New report investigates geoengineering oceans to fight climate change

New report investigates geoengineering oceans to fight climate change
PACIFIC OCEAN (Nov. 3, 2008) The Ticonderoga-class guided-missile cruiser USS Chancellorsville (CG 62) stands by as plane guard for the Nimitz-class aircraft carrier USS Ronald Reagan (CVN 76) as the sun sets over the horizon. The Ronald Reagan Carrier Strike Group is on a scheduled deployment in the U.S. 7th Fleet area of responsibility operating in the western Pacific and Indian oceans. (U.S. Navy photo by Mass Communication Specialist 3rd Class Joshua Scott/Released)
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A report released on Wednesday by the National Academies of Sciences, Engineering, and Medicine looks towards the planet’s oceans to combat climate change. The nearly 300-page document presents a variety of potential solutions ranging from seaweed farming to administering electric shocks to reduce an ocean’s acidity. Estimated research costs range from allocating $25 million to investigate artificial wave creation to spending $350 million to research electrochemical solutions.

The world’s oceans function as a massive carbon sink already, capturing about a quarter of all man-made emissions. Moving from land to sea certainly makes sense in this context. There are six solutions presented in the report along with an estimate of their risks and effectiveness. They include adding minerals to make the ocean less acidic, adding nutrients to stimulate plankton photosynthesis, and a series of plans meant to restore the ocean’s ecosystem. Scientists are doubtful that ecosystem recovery would yield meaningful benefits, however.

When reached by the Associated Press, Breakthrough Institute climate scientist Zeke Hausfather said he was the most confident in electrochemical solutions to fight ocean acidity. “[It has] the highest potential for long-term carbon removal at a scale large enough to make a meaningful impact,” Hausfather said. Though our oceans can absorb massive amounts of greenhouse gasses, it comes at a cost: All that carbon dioxide turns into carbonic acid, which threatens marine life. Neutralizing that acidity could be a game-changer. Hausfather is less certain about ocean fertilization, which would include adding nutrients like phosphorous to stimulate photosynthesis in plankton.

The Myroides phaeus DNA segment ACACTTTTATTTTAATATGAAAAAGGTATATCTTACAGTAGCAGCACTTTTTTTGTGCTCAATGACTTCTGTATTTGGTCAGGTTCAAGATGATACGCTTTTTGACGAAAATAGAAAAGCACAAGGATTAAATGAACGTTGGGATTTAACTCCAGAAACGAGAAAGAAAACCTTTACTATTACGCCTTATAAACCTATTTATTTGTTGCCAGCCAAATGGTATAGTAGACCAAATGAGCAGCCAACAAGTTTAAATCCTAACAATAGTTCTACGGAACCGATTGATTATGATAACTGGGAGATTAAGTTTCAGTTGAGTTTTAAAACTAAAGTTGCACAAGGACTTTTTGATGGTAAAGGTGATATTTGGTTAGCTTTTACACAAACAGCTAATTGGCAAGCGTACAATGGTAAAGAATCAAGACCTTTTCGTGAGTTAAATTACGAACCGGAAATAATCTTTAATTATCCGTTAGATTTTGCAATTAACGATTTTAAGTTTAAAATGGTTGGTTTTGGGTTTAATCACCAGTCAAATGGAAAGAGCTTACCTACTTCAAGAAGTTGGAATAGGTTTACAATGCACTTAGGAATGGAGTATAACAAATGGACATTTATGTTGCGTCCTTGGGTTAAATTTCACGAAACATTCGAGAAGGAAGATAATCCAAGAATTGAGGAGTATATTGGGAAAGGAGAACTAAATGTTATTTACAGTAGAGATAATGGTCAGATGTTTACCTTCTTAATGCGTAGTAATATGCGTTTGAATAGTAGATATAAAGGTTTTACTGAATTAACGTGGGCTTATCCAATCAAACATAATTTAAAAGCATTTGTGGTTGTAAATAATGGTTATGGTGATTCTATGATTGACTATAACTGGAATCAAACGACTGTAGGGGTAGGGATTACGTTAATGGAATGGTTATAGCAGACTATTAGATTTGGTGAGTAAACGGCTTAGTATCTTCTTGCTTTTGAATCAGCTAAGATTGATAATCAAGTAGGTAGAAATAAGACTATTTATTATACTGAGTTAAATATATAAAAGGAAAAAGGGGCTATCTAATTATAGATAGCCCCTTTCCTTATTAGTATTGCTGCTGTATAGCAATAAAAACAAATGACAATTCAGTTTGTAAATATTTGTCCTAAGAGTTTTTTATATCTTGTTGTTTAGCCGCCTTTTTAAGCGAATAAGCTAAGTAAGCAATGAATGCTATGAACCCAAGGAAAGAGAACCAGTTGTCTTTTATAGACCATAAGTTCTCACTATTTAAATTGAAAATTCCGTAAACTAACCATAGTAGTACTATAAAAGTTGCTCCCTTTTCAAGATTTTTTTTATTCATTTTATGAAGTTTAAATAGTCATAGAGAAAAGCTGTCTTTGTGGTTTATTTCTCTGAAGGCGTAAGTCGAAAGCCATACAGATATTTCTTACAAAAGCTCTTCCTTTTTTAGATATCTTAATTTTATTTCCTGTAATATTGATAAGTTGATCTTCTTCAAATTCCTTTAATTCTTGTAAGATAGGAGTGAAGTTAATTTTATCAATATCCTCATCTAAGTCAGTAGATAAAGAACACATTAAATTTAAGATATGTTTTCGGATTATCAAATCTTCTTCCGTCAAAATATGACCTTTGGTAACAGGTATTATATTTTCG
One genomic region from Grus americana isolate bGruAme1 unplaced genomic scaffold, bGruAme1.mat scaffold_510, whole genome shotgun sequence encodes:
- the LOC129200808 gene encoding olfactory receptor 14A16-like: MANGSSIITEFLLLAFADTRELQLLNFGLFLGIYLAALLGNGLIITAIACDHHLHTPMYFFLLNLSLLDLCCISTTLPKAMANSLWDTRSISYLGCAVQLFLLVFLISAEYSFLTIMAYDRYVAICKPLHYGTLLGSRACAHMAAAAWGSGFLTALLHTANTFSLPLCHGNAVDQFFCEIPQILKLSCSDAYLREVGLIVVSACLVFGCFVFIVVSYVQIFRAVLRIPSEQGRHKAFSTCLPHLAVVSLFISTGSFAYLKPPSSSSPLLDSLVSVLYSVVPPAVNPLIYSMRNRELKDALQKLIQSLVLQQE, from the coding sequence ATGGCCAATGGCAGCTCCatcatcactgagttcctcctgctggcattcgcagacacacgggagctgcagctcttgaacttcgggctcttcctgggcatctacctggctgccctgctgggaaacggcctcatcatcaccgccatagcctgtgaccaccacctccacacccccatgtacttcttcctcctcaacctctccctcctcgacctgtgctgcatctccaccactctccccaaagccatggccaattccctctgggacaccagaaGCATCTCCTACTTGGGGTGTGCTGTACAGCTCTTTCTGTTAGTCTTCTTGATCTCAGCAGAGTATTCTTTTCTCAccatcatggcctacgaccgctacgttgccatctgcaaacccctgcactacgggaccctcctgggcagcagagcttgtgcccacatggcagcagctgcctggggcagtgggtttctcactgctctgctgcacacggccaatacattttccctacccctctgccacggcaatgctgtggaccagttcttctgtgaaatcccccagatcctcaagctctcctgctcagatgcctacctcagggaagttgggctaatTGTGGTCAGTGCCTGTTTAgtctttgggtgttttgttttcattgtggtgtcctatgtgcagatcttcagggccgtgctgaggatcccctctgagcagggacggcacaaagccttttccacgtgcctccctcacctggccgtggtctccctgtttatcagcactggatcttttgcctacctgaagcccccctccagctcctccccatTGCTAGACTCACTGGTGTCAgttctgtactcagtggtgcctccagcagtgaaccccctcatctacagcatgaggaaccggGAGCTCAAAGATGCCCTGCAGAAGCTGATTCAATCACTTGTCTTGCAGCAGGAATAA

The plankton would absorb carbon dioxide then sink to the bottom of the ocean. Carbon degrading would eventually take place, though the timetable on that varies depending on where in the ocean the plankton ultimately land and which oceans are used. This method could come at risk to fisheries and biodiversity, as could many of the methods cited in the report. Researchers are honest in their assessments and consider not just the potential environmental risks but the many legal and regulatory hurdles that could stymie geoengineering efforts.

All techniques have multiple hurdles to overcome, ranging from feasibility to regulatory challenges. Dumping tons of iron in the ocean, for example, could have unintended consequences for marine life and fisheries, while zapping carbon dioxide out of ocean water would require large amounts of energy. These are all bleeding-edge areas of research with major outstanding questions. Among them is how permanent these approaches are. To be successful, sequestered carbon will likely need to end up in the deep sea. If it stays in the first 3,280 feet (1,000 meters) of the ocean, it will likely be put back in the atmosphere at some point, negating the benefits of sucking it up in the first place. These and other high-stakes research questions would form the backbone of any carbon dioxide removal study program.

Some environmental laws at the national and international level cover geoengineering the seas. The report notes the Paris Agreement gives implicit support to carbon dioxide removal with several mentions of carbon sinks. But other treaties, such as the Convention on Biological Diversity, have put a “de facto moratorium” on geoengineering oceans. The treaty—adopted by all United Nations members but curiously not ratified by the United States—serves as critical guidance to protect the planet. It was drafted in 1993 and, in 2010, its signatories agreed to halt geoengineering based on the lack of scientific data available, though research can still be done. That means the world has a long way to go when it comes to plumbing the depths of the seas for climate solutions.

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